In brief

  • NFT collectibles based on Quentin Tarantino’s film “Pulp Fiction” will be auctioned this month.
  • The sale was previously delayed due to a legal challenge from film studio Miramax.

Film director Quentin Tarantino made news in November when he announced the planned launch of NFTs based on his acclaimed 1994 film “Pulp Fiction.” However, the story took a turn soon after when film studio Miramax filed suit against Tarantino, claiming that he didn’t have the right to sell such digital items.

Now we know that Tarantino intends to sell the NFTs anyway, despite the legal challenge. SCRT Labs, the primary developer behind privacy-centric blockchain platform Secret Network and Tarantino’s partner on the project, announced the news today—a month and a half after Miramax’s suit was filed.

The seven NFT collectibles will be auctioned on separate dates beginning on January 17, with the final auction to take place on January 31. Each NFT features imagery from Tarantino’s original handwritten script for the film, paired with new audio commentary from the director himself. Unlike NFTs minted on Ethereum, Solana, and other leading blockchain networks, Secret Network’s Secret NFTs feature hidden content that can only be viewed by the owner.

Guy Zyskind, founder and CEO of SCRT Labs, told Decrypt that the project has been going “more slowly and more carefully” in the time since Miramax’s suit was filed.


Miramax claimed that Tarantino does not have the right to create and sell digital collectibles based on the film, which the studio originally distributed. The studio alleged breach of contract, copyright infringement, trademark infringement, and unfair competition, and said that Tarantino was “eager to cash in” on the rising NFT market.

An NFT is a blockchain token and effectively works like a receipt that proves ownership to a digital item. It can be used for images, video files, video game items, and more, and the market for NFTs ballooned in value over the course of 2021. DappRadar estimated $22 billion worth of trading volume for the year as of mid-December.

In Tarantino’s original 1993 agreements with the studio, he maintained the right to commercialize reproductions of the script. Since the NFTs are based on the original script, Tarantino’s legal team believes that he is in the clear. Miramax wrote in its complaint that Tarantino’s reproduction rights are “far too narrow” to include NFTs, and the studio suggested that it was considering making NFTs as well.


In a statement provided to Decrypt on Wednesday, Miramax attorney and Proskauer Rose LLP Partner, Bart Williams, said: "There’s been no attempt to dismiss any of Miramax’s claims by Tarantino’s team, nor have they filed any counter claims or motions against Miramax, and since Miramax filed its lawsuit, the promotional website and Twitter account for the proposed sale have scaled back the unauthorized use of imagery from Miramax films."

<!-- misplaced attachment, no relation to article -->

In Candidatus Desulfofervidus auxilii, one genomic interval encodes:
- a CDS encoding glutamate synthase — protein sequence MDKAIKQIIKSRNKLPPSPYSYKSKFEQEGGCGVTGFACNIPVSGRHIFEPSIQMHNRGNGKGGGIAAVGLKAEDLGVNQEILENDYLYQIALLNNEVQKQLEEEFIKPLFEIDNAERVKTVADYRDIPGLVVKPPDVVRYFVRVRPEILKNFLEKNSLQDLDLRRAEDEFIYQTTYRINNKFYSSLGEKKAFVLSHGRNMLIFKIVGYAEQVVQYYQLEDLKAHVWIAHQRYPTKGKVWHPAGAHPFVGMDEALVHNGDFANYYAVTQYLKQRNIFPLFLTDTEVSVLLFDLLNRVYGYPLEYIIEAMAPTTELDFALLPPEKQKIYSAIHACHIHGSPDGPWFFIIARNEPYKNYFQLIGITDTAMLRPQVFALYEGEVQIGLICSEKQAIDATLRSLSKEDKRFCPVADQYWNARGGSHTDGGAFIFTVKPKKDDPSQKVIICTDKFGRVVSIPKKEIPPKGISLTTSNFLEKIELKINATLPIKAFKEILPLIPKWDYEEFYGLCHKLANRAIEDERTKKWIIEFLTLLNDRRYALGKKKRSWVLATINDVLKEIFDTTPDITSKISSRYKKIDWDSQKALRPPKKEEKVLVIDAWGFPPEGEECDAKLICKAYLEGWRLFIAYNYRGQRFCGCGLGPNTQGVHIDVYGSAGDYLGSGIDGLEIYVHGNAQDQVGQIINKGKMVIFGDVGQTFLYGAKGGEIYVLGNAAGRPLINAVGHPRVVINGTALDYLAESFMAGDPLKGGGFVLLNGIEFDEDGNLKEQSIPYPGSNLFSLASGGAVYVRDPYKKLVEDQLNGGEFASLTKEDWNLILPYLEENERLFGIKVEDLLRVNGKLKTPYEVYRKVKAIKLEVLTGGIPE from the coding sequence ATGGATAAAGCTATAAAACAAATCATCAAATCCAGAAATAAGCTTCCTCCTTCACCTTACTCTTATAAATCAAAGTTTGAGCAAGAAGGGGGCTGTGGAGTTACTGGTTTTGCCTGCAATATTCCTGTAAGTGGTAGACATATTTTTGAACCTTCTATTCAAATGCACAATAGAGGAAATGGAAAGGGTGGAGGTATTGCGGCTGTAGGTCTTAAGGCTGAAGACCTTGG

Zyskind confirmed that Tarantino and SCRT Labs will not wait for the legal process to conclude. He believes that the partners have “not only the morally higher ground, but also the legal higher ground” in the dispute.

“Contractually, everything relates to the script—the screenplay itself—which is the purest, initial form of his creation, and one that doesn't really touch the production itself,” he said. “Our lawyers and his lawyers have explained to us, all of [the legal agreements] specify very clearly that he kept the rights to everything related to the screenplay itself.”

He added that the collaborators and their legal teams believe that Miramax filed the legal challenge to slow them down, rather than pursue more aggressive tactics. “If Miramax really wanted to stop these, there are other legal ways to force our hand,” said Zyskind. “It's clear to us we're in the right, and we just don't see any reason to wait.”

The delay has changed a couple details around SCRT Labs’ plans, however. Rather than launch on leading marketplace OpenSea, the team has created a custom auction house on the Tarantino NFTs website. Zyskind suggested that the marketplace would provide “a much better experience” than launching through OpenSea.

Furthermore, the collaborators have paused plans to release a subsequent “Artifact Collection” with digital recreations of props from Tarantino’s various films. Zyskind said that the decision came from Tarantino’s team, which wants to hold off “given the legal stance.” However, he said that they’ve had a chance to “rethink things,” and may pursue additional Tarantino NFT projects following the initial “Pulp Fiction” collectibles.

The Tarantino NFTs were planned to be SCRT Labs’ big coming out party for Secret NFTs. While the delay scuttled that plan, the Secret Network blockchain has seen an array of other community-led NFT projects over the last couple months.

Furthermore, Zyskind sees big potential for NFT-powered games to take advantage of the network’s privacy-focused tech, and teased other collaborations with notable creators ahead. Even if the legal complaint delayed the sale, the high-profile “Pulp Fiction” announcement has accelerated SCRT Labs’ wider NFT plans.


“We feel so strongly about it, and we got so much backwind from the Tarantino use case,” he said. “People from many industries—entertainment, sports, and gaming—have reached out to us, and we're talking to a lot of them. Basically, we've decided to expand and build a team dedicated to Secret NFTs.”

Editor's note: This story was updated after publication to include comments from a Miramax representative.

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